Seed Count: Approx. 300 seeds
Days to Maturity: 35 Days
Description: Arugula is a member of the brassica family, and is often used fresh in salads to add a nice spicy kick. Roquette arugula is a popular variety grown in the US, and is more mild in taste than wild arugulas. However, it still has that signature peppery kick. The entire arugula plant is edible, from its leaves, to its flowers and seeds. The flowers have a mild arugula taste and are great for adding color to salads; the seeds are great to make oil with. Use younger greens in your salads. It can also be used to make pesto. Personally I don't like fresh arugula, but I love it cooked along with other greens, like mustard, swiss chard, watercress, and kale, sauteed or "wilted" in butter with onions, and garlic. Its high in vitamin A and C, as well as iron, so it's definitely worth adding to your diet. This green, along with others are best grown as a cool weather crop, and can easily be sown in containers in smaller gardens.
How To Grow
Sowing: After the danger of spring frost has passed, direct sow arugula in full sun, about 1/4 an inch deep and 3-6 inches apart. Arugula can also be sown in partial shade, which may be best in areas with intense sun. For a continuous crop, sow more seeds every 2 weeks, until the heat of the summer starts to roll in. Arugula is best planted as a spring crop or a fall crop, since heat increases the bitterness of the leaves, and can cause the plant to bolt prematurely. Arugula grows well in containers, or in cold frames and green houses during the winter. I always grow mine indoors to reduce the bitterness, since I live in a zone 10b.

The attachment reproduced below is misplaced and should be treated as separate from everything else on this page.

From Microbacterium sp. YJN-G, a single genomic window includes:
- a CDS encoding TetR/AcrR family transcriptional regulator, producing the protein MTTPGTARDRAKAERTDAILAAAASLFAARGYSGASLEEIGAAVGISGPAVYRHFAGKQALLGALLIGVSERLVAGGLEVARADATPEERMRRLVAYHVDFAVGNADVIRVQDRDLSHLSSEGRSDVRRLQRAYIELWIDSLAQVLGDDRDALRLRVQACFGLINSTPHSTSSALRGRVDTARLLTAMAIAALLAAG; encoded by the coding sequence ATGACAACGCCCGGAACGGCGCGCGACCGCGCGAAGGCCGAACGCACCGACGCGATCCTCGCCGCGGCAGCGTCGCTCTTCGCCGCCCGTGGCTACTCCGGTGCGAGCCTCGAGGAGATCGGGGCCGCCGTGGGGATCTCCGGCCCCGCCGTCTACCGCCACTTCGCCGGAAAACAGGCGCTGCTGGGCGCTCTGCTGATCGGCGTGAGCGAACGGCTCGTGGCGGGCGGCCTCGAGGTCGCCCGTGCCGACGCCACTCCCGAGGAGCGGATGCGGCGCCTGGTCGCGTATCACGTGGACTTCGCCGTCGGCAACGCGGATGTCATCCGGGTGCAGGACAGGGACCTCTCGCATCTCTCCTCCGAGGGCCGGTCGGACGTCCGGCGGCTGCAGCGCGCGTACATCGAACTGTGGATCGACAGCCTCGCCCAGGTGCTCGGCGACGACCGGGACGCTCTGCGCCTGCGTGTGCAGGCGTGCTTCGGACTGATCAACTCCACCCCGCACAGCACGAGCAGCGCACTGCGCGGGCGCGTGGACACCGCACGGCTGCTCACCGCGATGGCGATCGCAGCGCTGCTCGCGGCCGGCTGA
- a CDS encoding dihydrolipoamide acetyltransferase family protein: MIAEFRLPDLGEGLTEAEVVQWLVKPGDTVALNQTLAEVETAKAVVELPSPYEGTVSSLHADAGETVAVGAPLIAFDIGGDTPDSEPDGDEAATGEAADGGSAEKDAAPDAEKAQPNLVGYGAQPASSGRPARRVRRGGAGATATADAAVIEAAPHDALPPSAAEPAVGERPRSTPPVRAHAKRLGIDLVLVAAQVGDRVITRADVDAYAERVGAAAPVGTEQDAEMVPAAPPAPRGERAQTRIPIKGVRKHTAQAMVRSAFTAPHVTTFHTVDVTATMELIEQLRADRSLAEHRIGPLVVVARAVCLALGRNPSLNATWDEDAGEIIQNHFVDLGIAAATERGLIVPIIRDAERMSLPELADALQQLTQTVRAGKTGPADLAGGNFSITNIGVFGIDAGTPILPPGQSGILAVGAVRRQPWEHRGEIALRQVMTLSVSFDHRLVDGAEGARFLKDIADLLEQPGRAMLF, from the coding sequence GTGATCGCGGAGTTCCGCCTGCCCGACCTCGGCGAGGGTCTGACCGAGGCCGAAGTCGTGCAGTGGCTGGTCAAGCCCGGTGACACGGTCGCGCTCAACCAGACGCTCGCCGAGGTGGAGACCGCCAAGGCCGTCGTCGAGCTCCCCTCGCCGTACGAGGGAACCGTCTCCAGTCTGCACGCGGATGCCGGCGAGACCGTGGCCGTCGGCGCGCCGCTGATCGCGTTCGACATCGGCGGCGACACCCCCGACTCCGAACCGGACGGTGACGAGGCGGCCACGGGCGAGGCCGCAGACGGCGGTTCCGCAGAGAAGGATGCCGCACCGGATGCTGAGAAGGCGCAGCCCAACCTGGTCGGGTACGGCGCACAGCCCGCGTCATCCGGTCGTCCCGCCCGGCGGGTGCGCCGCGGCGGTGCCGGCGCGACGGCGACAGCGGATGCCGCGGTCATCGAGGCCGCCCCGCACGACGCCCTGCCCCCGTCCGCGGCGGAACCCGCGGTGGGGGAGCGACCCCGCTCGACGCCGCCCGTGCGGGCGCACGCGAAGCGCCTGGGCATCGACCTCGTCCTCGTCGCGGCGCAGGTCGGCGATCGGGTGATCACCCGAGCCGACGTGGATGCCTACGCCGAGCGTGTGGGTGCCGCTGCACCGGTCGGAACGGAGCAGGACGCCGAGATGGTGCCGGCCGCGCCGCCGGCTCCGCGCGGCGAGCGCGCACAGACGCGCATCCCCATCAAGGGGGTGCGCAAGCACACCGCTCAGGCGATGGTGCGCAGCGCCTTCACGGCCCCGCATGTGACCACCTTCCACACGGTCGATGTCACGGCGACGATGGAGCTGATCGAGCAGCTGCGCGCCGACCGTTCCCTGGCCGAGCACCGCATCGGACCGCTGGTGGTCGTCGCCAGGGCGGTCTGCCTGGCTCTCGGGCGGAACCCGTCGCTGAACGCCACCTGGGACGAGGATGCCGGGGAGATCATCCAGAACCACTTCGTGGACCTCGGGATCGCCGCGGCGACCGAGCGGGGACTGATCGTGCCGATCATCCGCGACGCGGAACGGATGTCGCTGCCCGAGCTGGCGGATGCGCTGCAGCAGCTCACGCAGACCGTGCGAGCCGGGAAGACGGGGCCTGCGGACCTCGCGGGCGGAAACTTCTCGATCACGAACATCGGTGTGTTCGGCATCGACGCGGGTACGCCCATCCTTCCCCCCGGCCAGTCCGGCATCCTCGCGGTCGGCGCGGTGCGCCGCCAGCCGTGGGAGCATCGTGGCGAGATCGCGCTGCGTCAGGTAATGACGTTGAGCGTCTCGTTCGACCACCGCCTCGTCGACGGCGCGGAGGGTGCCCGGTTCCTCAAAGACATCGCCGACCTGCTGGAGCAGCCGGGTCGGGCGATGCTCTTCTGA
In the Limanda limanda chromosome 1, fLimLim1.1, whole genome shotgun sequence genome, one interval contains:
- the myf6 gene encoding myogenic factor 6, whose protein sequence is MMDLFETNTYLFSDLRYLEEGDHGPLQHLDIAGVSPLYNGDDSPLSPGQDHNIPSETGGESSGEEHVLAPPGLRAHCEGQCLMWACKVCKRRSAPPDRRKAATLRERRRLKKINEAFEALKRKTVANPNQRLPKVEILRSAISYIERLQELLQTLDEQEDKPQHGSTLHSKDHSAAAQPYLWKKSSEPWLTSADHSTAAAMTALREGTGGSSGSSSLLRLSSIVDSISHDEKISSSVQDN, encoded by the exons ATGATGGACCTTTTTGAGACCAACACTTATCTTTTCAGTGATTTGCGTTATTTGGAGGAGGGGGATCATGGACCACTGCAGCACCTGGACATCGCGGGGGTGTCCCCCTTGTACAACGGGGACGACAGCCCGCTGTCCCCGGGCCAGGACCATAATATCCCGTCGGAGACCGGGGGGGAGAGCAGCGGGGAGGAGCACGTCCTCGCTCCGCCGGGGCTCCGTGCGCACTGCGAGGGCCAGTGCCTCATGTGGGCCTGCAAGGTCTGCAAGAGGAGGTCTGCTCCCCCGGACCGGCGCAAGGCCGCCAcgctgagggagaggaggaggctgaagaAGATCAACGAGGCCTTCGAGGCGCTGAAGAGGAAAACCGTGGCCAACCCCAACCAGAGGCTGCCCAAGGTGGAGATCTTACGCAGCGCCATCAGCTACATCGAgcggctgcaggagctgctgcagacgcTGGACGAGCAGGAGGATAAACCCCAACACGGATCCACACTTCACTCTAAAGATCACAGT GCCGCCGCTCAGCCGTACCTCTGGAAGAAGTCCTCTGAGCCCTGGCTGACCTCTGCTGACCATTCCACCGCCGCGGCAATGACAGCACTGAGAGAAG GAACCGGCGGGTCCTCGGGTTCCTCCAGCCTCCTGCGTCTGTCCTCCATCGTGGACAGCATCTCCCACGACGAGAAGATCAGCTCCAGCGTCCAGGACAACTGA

Growing: Arugula can tolerate light frosts, but if a hard frost threatens, plants will need protection. Plants should also be protected from extreme heat. Keep plants well watered, and mulch in order to discourage weeds, and conserve moisture. Companion plant arugula with bush beans, beets, carrots, celery, cucumber, dill, lettuce, mint, nasturtium, onion, potato, rosemary, spinach, and thyme; However, avoid planting them with strawberries. Aphids and flea beetles are a common pest for this plant.
Harvesting: Arugula leaves can be harvested about 2-3 weeks, after you sow the seeds, when they reach about 2-3 inches long. Make sure to harvest outer leaves first, if you wish for the plant to continue growing. The entire plant can be harvested at any point, or individual leaves can be taken for a continuous harvest. Mature leaves, which tend to be stronger in flavor, often taste best cooked. Avoid using leaves that have begun to turn yellow, as these have passed their prime. Once cut, greens keep in the refrigerator for 4-5 days. They also freeze well when blanched. Once the plant flowers, the leaves will be too bitter to eat, however, you can harvest the flowers to add to your salads. To save seeds, allow the plants to flower and develop seed pods. Watch the seed pods closely, because once mature they will burst open. I tend to cover my seed pods to avoid seeds scattering around my garden. Thresh seeds out of their pods, spread them out, and allow them to fully dry. Once dry, store them for up to four years.